“Jackie and Joe Becker were two guys who really went out of their way to try to make it okay. … But after I won my first game, Gil and his wife Joan became as good friends as I ever had.”
The real turning point, according to Koufax, came when Hodges, near the end of his great career as a Dodger first baseman, was managing the Dodgers in a split-squad game. The Dodgers were short on pitchers, and Hodges put a finger in Koufax’s chest and said, “You’re going eight innings today.”
On the trip to the game, Koufax and his roommate, catcher Norm Sherry, had the conversation that prompted Koufax to try not to throw so hard. Koufax said he walked three in the first inning, but got out of it and pitched no-hit ball for those eight innings. The legend was about to be born.
From 1962 to 1966, Koufax pitched 1,377 innings with a 1.95 ERA and 1,444 strikeouts. He started 176 games and completed 100. But he said that the cascade of arm trouble that would ultimately end his career at age 30 originated not on the mound, but as a baserunner, when he landed on his elbow while diving back into second base on a missed bunt by Junior Gilliam.
He didn’t think anything of it at first, but after his next start, his arm filled with fluid “and stayed that way all of 1964.” The Dodgers talked about giving him extra rest during the 1965 season, but it never happened. Instead of pitching every fifth day, he was pitching every fourth day, and then every third day. He won Game 7 of the 1965 World Series on two days’ rest, throwing 132 pitches in a three-hit, 10-strikeout shutout.
Ignoring the irony that the ’65 season was nearly Koufax’s last, Simers used the story to mock today’s pitchers who think a “quality start” is six innings. And Koufax didn’t argue at first, saying that in his mind, “a quality start is shaking hands with the catcher.”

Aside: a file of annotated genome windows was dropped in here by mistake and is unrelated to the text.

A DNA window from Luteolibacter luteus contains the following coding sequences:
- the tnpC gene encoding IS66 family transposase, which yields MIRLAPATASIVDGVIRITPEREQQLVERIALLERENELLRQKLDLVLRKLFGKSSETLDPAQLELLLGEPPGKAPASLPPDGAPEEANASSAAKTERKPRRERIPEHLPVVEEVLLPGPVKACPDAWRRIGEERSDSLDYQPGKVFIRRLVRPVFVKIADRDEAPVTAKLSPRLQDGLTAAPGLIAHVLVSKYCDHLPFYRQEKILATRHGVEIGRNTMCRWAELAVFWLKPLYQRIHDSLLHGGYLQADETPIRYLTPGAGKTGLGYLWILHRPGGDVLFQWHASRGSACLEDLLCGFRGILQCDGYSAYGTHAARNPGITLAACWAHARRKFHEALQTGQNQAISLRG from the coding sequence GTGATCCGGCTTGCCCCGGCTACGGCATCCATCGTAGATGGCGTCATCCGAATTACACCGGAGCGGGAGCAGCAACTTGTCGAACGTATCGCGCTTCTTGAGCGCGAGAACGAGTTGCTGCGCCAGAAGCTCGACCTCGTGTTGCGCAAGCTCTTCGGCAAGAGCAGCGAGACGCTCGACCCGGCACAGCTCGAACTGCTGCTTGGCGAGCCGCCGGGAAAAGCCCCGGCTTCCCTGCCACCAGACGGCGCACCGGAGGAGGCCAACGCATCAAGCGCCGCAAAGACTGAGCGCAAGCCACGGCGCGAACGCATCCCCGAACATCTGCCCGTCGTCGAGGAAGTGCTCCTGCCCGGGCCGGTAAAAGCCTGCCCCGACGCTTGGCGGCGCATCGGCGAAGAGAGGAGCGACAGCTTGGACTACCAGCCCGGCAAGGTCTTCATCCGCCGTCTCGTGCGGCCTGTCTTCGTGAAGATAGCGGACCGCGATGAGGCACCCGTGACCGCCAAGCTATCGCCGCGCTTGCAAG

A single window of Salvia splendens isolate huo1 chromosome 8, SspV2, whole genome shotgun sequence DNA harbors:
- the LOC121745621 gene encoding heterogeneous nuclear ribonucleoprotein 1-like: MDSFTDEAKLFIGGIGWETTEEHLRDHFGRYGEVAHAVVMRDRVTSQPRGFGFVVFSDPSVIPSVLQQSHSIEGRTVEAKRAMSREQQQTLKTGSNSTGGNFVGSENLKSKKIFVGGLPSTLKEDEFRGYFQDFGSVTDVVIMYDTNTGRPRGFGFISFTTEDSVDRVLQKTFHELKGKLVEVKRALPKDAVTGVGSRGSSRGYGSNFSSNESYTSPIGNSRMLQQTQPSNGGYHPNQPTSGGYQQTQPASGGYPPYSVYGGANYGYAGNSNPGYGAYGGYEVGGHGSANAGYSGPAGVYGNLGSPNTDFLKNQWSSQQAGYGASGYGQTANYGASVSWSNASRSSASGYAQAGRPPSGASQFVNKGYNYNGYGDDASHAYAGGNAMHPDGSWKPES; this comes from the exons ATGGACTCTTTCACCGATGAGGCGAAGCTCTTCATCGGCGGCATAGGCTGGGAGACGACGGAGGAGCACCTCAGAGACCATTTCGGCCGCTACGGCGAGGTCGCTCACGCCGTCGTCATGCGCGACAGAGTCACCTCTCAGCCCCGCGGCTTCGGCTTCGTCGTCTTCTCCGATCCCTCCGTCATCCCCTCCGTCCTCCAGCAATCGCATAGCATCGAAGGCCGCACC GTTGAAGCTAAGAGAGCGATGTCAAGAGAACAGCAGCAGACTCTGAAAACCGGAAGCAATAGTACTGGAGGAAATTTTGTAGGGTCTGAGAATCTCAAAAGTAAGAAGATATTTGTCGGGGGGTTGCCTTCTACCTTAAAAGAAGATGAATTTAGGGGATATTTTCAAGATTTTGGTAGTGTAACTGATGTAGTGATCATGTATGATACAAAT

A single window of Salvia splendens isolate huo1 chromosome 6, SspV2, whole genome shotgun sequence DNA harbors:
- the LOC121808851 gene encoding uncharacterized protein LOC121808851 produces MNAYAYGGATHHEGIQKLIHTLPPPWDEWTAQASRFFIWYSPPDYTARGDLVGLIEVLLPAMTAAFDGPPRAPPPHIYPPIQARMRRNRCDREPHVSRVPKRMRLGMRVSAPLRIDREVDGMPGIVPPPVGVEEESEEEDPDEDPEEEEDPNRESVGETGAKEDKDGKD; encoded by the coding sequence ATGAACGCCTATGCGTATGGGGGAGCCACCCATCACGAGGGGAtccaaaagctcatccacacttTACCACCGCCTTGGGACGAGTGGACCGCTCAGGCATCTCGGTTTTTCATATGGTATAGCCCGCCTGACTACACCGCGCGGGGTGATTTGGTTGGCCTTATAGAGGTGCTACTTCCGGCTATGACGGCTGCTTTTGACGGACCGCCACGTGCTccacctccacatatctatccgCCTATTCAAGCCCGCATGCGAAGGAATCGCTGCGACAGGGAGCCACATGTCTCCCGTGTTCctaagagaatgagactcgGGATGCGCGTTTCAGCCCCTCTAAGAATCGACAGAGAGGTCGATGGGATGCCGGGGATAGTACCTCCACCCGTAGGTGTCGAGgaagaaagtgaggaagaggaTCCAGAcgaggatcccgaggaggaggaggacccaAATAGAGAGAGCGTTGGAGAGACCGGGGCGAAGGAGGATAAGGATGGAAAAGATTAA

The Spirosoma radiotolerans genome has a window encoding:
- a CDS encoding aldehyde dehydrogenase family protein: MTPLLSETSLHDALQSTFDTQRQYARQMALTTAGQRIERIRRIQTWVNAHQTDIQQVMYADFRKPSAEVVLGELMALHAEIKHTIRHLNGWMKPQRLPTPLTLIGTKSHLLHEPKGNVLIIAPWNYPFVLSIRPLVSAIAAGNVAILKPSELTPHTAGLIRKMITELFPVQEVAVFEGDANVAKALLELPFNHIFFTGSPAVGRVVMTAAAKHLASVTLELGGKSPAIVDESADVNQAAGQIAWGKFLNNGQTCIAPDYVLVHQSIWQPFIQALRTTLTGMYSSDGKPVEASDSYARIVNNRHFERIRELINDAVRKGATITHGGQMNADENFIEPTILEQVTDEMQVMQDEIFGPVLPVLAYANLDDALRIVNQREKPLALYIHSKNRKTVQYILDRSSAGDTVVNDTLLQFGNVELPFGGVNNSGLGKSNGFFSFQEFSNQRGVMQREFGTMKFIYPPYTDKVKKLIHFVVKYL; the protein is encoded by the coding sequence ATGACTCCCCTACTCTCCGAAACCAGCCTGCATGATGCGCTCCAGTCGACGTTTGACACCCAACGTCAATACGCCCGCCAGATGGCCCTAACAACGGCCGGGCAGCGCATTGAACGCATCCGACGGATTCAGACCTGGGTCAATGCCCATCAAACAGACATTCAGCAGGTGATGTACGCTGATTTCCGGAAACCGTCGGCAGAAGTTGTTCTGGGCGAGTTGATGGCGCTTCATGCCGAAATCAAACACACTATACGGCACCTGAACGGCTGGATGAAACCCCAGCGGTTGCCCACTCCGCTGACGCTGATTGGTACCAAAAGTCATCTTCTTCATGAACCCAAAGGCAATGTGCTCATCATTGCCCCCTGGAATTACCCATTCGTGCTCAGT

But in the next moment, Koufax indicated he understood the modern approach.
“I think longevity plays a big part in (pitch counts),” he said. “I don’t blame ’em.”
Back then, Koufax pointed out, it was different.
“You didn’t win, you didn’t get a raise,” he said.
Memorably, Koufax and Drysdale held out before the 1966 season for more money, with no leverage other than early retirement. But Koufax said it was easier for him, because he had already decided to hang ’em up by the end of ’66, and so at most he was risking one year of his career. Drysdale was risking much more. Ultimately, the players came to terms, and Koufax finished his Dodger career with a 27-9, 1.73 season, before holding that final press conference.
In front of what might have been the largest crowd to hear him speak until tonight, a stoic Koufax announced his farewell.
“There was emotion. I wasn’t happy about it. But there’s no crying in baseball,” he concluded with a laugh.
Koufax laughed plenty on this night – he seemed utterly at peace with himself and his place on the stage, literally and metaphorically. This was not an uncomfortable person. This was not a recluse. This was a happy man.
“My grandfather just felt time was the most important asset you had,” Koufax said. “As you get older, I’ve developed the habit: Spend your money foolishly and your time wisely.”
Sandy Koufax has a considerable legacy, but to it we can add this: Sandy Koufax loves life.
The fireworks are hailin’ over Little Eden tonight.
If you can’t make it in person, Fox Sports West is televising the live interview of Koufax and Joe Torre at 7:30 p.m.